Wednesday, February 10, 2010


Anti-Quote, really. From The Daily Times, Pakistan.

This time, apart from the Shabab-e-Milli and other such ‘religious’ organisations, there was a sequence of banners on Lahore’s Mall Road carrying pictures of Mian Nawaz Sharif and his brother Mian Shahbaz Sharif. Most of them bore the usual inane versification. One banner that caught my eye read “Hindu bania muzammat se nahin murammat se maney ga” roughly translated as “The Hindu money-lender will not mend his ways through persuasion but will have to be physically fixed”.

It is his Urdu syllabus that I find most dangerous. He has two books for Urdu, one a selection of literature and the other prepared by none other than the Punjab Textbook Board. The latter is compulsory for all children in mainstream school systems. Children in private schools read it partially.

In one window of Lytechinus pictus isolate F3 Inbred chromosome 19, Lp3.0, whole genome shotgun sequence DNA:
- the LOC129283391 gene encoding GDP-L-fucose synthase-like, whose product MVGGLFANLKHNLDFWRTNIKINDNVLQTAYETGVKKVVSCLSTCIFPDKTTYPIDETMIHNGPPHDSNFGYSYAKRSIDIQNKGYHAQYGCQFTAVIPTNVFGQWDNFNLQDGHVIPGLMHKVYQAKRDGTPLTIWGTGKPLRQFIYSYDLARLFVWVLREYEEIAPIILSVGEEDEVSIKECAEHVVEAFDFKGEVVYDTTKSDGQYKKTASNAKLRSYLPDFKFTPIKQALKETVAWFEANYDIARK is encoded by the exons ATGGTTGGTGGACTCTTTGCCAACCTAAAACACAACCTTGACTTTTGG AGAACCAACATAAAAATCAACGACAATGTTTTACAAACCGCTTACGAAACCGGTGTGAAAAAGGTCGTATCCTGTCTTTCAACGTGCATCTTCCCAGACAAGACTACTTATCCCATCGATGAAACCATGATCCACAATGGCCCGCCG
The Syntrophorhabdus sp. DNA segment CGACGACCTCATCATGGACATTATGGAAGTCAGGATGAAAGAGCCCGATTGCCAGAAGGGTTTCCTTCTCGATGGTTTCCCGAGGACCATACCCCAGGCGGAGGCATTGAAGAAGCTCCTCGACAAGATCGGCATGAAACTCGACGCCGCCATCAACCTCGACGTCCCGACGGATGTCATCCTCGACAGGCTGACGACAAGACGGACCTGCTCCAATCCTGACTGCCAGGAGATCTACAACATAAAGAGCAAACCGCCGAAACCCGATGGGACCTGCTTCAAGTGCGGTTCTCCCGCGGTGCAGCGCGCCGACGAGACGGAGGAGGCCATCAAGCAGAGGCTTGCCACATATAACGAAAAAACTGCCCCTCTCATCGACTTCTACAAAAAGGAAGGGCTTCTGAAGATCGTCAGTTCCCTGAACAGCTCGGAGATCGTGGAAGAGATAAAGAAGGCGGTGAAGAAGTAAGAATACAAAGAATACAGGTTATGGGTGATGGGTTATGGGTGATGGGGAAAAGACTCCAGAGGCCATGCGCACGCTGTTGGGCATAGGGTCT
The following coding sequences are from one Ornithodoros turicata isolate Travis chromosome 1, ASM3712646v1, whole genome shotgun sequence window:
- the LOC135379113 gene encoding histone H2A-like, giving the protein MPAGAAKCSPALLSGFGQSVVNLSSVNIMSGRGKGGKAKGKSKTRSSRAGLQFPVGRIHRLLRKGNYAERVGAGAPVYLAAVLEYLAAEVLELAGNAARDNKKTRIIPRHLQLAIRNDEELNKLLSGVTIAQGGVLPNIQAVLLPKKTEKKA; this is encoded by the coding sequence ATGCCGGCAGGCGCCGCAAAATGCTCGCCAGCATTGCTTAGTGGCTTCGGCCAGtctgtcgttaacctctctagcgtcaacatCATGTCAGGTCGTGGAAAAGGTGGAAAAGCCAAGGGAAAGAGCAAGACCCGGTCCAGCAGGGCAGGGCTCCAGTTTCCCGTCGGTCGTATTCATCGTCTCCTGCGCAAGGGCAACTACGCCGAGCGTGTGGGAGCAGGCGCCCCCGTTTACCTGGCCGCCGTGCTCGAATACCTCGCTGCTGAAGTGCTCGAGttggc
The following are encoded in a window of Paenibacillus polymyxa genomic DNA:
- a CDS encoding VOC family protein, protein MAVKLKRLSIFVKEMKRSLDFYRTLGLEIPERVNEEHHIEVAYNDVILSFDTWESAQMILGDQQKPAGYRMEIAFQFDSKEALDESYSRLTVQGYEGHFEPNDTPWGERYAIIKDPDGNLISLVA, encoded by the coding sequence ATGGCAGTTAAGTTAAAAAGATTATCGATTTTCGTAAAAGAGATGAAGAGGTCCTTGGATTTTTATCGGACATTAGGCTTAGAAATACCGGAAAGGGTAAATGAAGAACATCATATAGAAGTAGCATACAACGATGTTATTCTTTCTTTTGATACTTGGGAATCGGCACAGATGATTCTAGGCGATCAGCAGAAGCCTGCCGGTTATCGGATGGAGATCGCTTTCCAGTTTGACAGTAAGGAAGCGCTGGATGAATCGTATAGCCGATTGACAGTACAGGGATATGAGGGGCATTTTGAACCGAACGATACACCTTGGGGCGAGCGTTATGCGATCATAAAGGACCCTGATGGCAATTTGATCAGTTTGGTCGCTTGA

The students are being fed a strange concoction of half-Islam and half-patriotism in the name of Urdu. Once again the Islam part is innocuous; some stories about the life of prophet are actually inspiring. The patriotic stories are scary, to say the least. This is what the Yom-e-Difaa lesson was all about. The way it constructs the ‘enemy’, distorts facts and creates a false sense of superiority is bound to stay in the minds of impressionable young children and turn them into inflexible conservative adults who refuse to move beyond their extreme views.